Voice/Vision Holocaust Survivor Oral History Archive

Mrs. Roemerfeld - 1982?


Were women ever caught for stealing?

Oh yes, oh yes.

What happened to them?

What happened, all different ways of punishment. Either right away to the gas chamber or a week sitting in--kneeling in the mud.

Day and night.

Day and night. There was so thing as night.

Who determined the punishments of these women who stole things from...

Most of them I would say from uh, the Kapos.

The Jewish Kapos.

Yes. And the higher authority only came out to give the uh, big orders. Like you know, when to go to the, to the gas chamber uh, how many people they need and uh, uh, that came from higher, you know, up.

Did you ever think that while you were in the Red Babushkas that you would be chosen, selected for the gas chamber?

Oh absolutely, absolutely. We knew uh, when we worked in the Kanada uh, after seeing all these people being gassed in our--the place where we worked, that we are not going to last. So one day we protested. We all sat down. We didn't want to work. We wanted to die now. So the Germans came in. Uh, while they were watching us work, they were constantly there. And they said, "Don't worry, we gonna take care of you. You're not gong to suffer too much. We will give you more gas than the others are getting. We have influence." And that was it.

Who organized this sit-down?

Uh, we, we just had uh, you know, one told another. You know, like we were going around to the tables and saying, "Well, we're sitting down today. We gonna, we're not going to work. We had it." Because uh, um, I don't remember exactly what day it was, but it must have been a day after we dragged the bodies out from the chamber, from the Sonderkommando. And it was just deteriorating, our morals and everything else.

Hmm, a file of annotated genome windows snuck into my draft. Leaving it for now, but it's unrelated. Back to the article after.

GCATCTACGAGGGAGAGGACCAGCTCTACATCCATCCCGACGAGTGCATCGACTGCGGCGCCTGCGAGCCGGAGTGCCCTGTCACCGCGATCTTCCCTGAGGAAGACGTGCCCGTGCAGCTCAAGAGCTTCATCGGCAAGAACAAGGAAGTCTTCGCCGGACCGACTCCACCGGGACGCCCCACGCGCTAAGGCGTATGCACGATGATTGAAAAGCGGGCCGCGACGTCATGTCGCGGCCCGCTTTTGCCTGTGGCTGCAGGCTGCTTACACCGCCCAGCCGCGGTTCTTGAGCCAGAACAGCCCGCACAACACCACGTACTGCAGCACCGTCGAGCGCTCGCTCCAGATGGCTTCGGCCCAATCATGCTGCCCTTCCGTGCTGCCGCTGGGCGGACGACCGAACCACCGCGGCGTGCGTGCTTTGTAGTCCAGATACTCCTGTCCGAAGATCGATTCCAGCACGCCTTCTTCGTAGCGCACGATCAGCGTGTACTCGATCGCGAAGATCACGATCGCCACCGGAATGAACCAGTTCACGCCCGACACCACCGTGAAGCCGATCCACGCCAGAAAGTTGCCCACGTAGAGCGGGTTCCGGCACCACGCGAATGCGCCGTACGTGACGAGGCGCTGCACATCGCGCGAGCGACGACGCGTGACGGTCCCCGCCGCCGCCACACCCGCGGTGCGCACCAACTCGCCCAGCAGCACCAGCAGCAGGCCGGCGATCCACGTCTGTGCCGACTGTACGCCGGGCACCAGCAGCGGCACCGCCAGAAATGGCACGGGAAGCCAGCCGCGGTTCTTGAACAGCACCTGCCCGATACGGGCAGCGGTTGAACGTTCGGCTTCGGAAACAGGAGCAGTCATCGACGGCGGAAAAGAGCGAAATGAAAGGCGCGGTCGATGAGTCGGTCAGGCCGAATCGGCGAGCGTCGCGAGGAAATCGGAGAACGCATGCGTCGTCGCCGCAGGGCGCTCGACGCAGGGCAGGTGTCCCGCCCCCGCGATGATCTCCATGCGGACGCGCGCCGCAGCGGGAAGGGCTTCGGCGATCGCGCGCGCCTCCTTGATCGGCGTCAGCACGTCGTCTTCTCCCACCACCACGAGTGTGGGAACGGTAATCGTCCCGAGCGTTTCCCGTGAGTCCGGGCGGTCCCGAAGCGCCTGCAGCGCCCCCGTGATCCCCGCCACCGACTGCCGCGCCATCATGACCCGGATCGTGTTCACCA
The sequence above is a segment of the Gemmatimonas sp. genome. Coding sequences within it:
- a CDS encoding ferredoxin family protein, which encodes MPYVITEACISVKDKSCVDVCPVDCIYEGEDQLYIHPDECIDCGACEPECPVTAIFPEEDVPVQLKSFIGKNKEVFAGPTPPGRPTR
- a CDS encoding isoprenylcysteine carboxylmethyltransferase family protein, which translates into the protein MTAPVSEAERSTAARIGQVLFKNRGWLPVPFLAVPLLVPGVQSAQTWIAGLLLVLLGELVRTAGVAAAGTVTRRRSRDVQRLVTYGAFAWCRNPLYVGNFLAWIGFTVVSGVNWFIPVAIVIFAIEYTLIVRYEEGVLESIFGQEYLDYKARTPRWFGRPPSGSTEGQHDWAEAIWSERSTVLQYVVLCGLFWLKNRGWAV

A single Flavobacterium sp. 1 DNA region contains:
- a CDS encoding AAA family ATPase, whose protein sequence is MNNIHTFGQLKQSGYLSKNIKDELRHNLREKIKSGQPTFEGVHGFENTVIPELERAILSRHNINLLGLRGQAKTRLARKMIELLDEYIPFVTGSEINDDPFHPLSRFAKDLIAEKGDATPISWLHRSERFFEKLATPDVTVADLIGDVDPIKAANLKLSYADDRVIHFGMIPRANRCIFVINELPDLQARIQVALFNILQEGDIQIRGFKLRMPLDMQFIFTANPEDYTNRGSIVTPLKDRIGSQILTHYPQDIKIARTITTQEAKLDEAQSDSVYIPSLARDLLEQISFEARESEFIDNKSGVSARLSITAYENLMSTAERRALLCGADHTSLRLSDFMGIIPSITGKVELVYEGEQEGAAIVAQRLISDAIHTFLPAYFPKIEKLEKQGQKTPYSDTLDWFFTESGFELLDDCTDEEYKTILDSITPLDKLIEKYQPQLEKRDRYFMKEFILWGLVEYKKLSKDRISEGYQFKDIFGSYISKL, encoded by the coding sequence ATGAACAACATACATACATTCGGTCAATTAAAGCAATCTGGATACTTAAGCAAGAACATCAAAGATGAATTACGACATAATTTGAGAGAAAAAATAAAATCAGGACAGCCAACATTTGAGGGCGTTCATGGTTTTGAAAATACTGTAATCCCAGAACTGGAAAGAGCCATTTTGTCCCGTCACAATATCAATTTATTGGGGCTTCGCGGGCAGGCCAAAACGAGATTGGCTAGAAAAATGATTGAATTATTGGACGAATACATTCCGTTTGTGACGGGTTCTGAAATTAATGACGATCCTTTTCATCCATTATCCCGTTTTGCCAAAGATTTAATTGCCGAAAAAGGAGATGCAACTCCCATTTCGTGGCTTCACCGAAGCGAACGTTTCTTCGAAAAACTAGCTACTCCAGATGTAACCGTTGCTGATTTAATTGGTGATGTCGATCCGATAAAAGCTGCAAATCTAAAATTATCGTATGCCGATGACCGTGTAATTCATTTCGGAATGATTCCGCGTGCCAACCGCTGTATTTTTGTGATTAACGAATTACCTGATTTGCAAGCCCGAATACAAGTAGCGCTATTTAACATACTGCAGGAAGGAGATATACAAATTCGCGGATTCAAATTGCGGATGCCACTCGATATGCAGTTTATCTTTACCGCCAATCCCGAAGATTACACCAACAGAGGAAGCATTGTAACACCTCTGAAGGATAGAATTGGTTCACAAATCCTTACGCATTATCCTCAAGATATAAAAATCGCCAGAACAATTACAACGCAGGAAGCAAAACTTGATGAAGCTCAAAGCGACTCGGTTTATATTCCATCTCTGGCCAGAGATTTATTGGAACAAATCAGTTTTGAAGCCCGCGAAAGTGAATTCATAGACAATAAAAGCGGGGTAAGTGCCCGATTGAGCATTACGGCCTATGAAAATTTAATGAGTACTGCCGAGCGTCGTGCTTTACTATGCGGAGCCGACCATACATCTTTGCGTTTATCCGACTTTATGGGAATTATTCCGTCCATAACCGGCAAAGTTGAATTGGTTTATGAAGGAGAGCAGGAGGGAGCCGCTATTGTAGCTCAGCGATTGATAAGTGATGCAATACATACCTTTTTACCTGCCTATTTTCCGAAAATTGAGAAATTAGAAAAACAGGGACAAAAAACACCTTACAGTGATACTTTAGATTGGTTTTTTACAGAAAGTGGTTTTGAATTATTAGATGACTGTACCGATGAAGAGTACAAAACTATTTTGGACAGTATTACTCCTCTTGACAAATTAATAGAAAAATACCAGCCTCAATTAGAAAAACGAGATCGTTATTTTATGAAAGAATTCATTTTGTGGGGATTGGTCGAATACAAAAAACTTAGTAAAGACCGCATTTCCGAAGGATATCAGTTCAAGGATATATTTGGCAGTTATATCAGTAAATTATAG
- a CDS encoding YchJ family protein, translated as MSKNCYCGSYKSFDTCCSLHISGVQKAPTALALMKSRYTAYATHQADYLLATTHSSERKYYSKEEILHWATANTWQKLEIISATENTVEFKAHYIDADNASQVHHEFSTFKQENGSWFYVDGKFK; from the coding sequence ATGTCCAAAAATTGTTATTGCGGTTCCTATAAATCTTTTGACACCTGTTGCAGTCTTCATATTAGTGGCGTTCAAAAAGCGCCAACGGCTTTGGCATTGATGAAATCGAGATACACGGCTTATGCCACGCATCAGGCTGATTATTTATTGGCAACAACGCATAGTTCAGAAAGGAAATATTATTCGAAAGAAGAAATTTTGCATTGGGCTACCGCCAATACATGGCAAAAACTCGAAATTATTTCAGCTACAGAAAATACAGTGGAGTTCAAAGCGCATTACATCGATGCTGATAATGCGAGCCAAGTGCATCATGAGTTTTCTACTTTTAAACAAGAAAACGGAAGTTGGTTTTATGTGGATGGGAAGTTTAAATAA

You yourself felt you were deteriorating at that point.

Yes, we all were because we had so much proof and uh, so much knowledge by that time already at the end of '44 that uh, you know, after watching that crematorium going night after night and the smoke was darkening up, clouding up the skies of smoke. And I remember how many times we walked to work to Kanada, how we, we, we saw a plane, we begged God please bombard us. Let somebody come and see what's going on. But nobody knew. Nobody wanted to know. But we never imagined to be freed, I'll tell you that. We never believed that we'll be freed. As a matter of fact, we were joking in the barracks, saying oh if we ever be freed, they'll carry us on our, in, in their hands. And I remember making that one remark, "Oh yes, they will carry us when we'll break our legs." That was only, you know, thing I remember. But we all knew we're going to die, it was a matter of time.

© Board of Regents University of Michigan-Dearborn